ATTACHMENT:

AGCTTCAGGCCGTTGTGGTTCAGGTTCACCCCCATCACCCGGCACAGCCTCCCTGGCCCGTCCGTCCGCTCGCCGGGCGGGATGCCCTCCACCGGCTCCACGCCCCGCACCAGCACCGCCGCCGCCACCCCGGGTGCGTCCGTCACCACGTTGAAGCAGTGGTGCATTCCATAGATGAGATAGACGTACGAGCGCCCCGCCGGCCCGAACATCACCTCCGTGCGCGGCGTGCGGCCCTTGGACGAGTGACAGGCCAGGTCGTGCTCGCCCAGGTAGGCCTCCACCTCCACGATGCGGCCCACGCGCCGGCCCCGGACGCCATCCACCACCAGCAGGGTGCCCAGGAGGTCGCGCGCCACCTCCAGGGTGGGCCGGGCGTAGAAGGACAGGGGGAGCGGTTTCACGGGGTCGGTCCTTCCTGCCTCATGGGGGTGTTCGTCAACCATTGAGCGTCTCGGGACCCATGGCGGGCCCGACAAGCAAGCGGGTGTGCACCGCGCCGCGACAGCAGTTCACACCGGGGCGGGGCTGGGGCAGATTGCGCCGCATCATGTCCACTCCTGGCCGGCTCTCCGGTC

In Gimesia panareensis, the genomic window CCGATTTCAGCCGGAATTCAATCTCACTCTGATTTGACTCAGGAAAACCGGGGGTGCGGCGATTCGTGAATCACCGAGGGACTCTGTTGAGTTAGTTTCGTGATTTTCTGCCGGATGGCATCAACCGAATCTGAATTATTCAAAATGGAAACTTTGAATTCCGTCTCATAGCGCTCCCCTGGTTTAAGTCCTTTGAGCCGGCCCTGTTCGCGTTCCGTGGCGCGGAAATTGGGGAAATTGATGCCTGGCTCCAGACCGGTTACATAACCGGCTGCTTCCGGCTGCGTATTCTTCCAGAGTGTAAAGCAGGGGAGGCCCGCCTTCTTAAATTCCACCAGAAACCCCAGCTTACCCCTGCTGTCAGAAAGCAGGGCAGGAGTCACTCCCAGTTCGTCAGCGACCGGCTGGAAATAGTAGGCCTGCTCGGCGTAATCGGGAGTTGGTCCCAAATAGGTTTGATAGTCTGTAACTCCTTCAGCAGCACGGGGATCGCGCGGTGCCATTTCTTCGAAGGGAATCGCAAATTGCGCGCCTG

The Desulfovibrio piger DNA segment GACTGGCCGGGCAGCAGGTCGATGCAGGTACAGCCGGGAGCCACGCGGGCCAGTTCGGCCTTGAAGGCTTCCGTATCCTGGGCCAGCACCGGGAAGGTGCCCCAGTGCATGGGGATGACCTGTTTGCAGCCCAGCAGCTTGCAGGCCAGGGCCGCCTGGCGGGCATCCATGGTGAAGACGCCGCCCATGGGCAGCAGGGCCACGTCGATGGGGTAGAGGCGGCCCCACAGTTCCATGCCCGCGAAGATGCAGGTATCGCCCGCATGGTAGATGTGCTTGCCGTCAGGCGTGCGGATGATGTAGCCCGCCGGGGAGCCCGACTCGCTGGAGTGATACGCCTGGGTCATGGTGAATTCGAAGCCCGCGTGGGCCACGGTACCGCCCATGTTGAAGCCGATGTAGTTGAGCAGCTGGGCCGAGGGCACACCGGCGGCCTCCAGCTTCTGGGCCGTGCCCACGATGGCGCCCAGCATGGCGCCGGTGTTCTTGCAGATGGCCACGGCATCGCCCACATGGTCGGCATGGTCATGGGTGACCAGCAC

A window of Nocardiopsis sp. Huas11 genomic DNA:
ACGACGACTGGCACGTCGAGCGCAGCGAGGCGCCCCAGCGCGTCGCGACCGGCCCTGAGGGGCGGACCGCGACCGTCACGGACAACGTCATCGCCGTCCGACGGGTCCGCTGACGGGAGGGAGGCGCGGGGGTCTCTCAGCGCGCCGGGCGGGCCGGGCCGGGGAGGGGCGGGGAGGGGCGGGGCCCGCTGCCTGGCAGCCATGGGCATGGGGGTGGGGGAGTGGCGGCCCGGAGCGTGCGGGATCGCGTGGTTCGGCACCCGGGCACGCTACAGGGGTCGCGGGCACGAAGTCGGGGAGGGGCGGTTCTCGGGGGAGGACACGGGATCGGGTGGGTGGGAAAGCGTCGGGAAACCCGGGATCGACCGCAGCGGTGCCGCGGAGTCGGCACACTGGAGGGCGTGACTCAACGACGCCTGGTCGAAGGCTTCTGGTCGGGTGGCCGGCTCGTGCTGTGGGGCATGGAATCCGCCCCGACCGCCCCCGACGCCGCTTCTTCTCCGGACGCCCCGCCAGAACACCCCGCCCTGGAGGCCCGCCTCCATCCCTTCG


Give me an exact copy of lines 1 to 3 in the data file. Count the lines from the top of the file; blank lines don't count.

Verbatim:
AGCTTCAGGCCGTTGTGGTTCAGGTTCACCCCCATCACCCGGCACAGCCTCCCTGGCCCGTCCGTCCGCTCGCCGGGCGGGATGCCCTCCACCGGCTCCACGCCCCGCACCAGCACCGCCGCCGCCACCCCGGGTGCGTCCGTCACCACGTTGAAGCAGTGGTGCATTCCATAGATGAGATAGACGTACGAGCGCCCCGCCGGCCCGAACATCACCTCCGTGCGCGGCGTGCGGCCCTTGGACGAGTGACAGGCCAGGTCGTGCTCGCCCAGGTAGGCCTCCACCTCCACGATGCGGCCCACGCGCCGGCCCCGGACGCCATCCACCACCAGCAGGGTGCCCAGGAGGTCGCGCGCCACCTCCAGGGTGGGCCGGGCGTAGAAGGACAGGGGGAGCGGTTTCACGGGGTCGGTCCTTCCTGCCTCATGGGGGTGTTCGTCAACCATTGAGCGTCTCGGGACCCATGGCGGGCCCGACAAGCAAGCGGGTGTGCACCGCGCCGCGACAGCAGTTCACACCGGGGCGGGGCTGGGGCAGATTGCGCCGCATCATGTCCACTCCTGGCCGGCTCTCCGGTC

In Gimesia panareensis, the genomic window CCGATTTCAGCCGGAATTCAATCTCACTCTGATTTGACTCAGGAAAACCGGGGGTGCGGCGATTCGTGAATCACCGAGGGACTCTGTTGAGTTAGTTTCGTGATTTTCTGCCGGATGGCATCAACCGAATCTGAATTATTCAAAATGGAAACTTTGAATTCCGTCTCATAGCGCTCCCCTGGTTTAAGTCCTTTGAGCCGGCCCTGTTCGCGTTCCGTGGCGCGGAAATTGGGGAAATTGATGCCTGGCTCCAGACCGGTTACATAACCGGCTGCTTCCGGCTGCGTATTCTTCCAGAGTGTAAAGCAGGGGAGGCCCGCCTTCTTAAATTCCACCAGAAACCCCAGCTTACCCCTGCTGTCAGAAAGCAGGGCAGGAGTCACTCCCAGTTCGTCAGCGACCGGCTGGAAATAGTAGGCCTGCTCGGCGTAATCGGGAGTTGGTCCCAAATAGGTTTGATAGTCTGTAACTCCTTCAGCAGCACGGGGATCGCGCGGTGCCATTTCTTCGAAGGGAATCGCAAATTGCGCGCCTG

The Desulfovibrio piger DNA segment GACTGGCCGGGCAGCAGGTCGATGCAGGTACAGCCGGGAGCCACGCGGGCCAGTTCGGCCTTGAAGGCTTCCGTATCCTGGGCCAGCACCGGGAAGGTGCCCCAGTGCATGGGGATGACCTGTTTGCAGCCCAGCAGCTTGCAGGCCAGGGCCGCCTGGCGGGCATCCATGGTGAAGACGCCGCCCATGGGCAGCAGGGCCACGTCGATGGGGTAGAGGCGGCCCCACAGTTCCATGCCCGCGAAGATGCAGGTATCGCCCGCATGGTAGATGTGCTTGCCGTCAGGCGTGCGGATGATGTAGCCCGCCGGGGAGCCCGACTCGCTGGAGTGATACGCCTGGGTCATGGTGAATTCGAAGCCCGCGTGGGCCACGGTACCGCCCATGTTGAAGCCGATGTAGTTGAGCAGCTGGGCCGAGGGCACACCGGCGGCCTCCAGCTTCTGGGCCGTGCCCACGATGGCGCCCAGCATGGCGCCGGTGTTCTTGCAGATGGCCACGGCATCGCCCACATGGTCGGCATGGTCATGGGTGACCAGCAC